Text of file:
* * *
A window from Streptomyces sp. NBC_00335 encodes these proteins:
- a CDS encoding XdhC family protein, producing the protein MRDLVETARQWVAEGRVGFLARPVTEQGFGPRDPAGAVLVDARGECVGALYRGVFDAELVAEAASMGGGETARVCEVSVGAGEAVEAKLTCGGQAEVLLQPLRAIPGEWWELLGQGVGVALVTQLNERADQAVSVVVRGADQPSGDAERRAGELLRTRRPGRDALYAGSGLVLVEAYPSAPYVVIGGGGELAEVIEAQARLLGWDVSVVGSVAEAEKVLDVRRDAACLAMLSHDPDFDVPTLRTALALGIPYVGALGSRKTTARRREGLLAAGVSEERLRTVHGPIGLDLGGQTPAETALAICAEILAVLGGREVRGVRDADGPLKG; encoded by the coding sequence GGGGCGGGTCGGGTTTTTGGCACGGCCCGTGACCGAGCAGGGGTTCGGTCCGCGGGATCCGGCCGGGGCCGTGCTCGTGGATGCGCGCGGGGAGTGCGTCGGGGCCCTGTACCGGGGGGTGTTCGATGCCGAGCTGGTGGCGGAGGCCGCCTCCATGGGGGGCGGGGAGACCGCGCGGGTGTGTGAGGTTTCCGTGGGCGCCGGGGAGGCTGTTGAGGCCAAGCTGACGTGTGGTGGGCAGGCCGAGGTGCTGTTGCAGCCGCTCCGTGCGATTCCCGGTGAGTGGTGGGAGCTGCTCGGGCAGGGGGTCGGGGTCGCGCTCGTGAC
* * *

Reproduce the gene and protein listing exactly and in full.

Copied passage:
A window from Streptomyces sp. NBC_00335 encodes these proteins:
- a CDS encoding XdhC family protein, producing the protein MRDLVETARQWVAEGRVGFLARPVTEQGFGPRDPAGAVLVDARGECVGALYRGVFDAELVAEAASMGGGETARVCEVSVGAGEAVEAKLTCGGQAEVLLQPLRAIPGEWWELLGQGVGVALVTQLNERADQAVSVVVRGADQPSGDAERRAGELLRTRRPGRDALYAGSGLVLVEAYPSAPYVVIGGGGELAEVIEAQARLLGWDVSVVGSVAEAEKVLDVRRDAACLAMLSHDPDFDVPTLRTALALGIPYVGALGSRKTTARRREGLLAAGVSEERLRTVHGPIGLDLGGQTPAETALAICAEILAVLGGREVRGVRDADGPLKG; encoded by the coding sequence GGGGCGGGTCGGGTTTTTGGCACGGCCCGTGACCGAGCAGGGGTTCGGTCCGCGGGATCCGGCCGGGGCCGTGCTCGTGGATGCGCGCGGGGAGTGCGTCGGGGCCCTGTACCGGGGGGTGTTCGATGCCGAGCTGGTGGCGGAGGCCGCCTCCATGGGGGGCGGGGAGACCGCGCGGGTGTGTGAGGTTTCCGTGGGCGCCGGGGAGGCTGTTGAGGCCAAGCTGACGTGTGGTGGGCAGGCCGAGGTGCTGTTGCAGCCGCTCCGTGCGATTCCCGGTGAGTGGTGGGAGCTGCTCGGGCAGGGGGTCGGGGTCGCGCTCGTGAC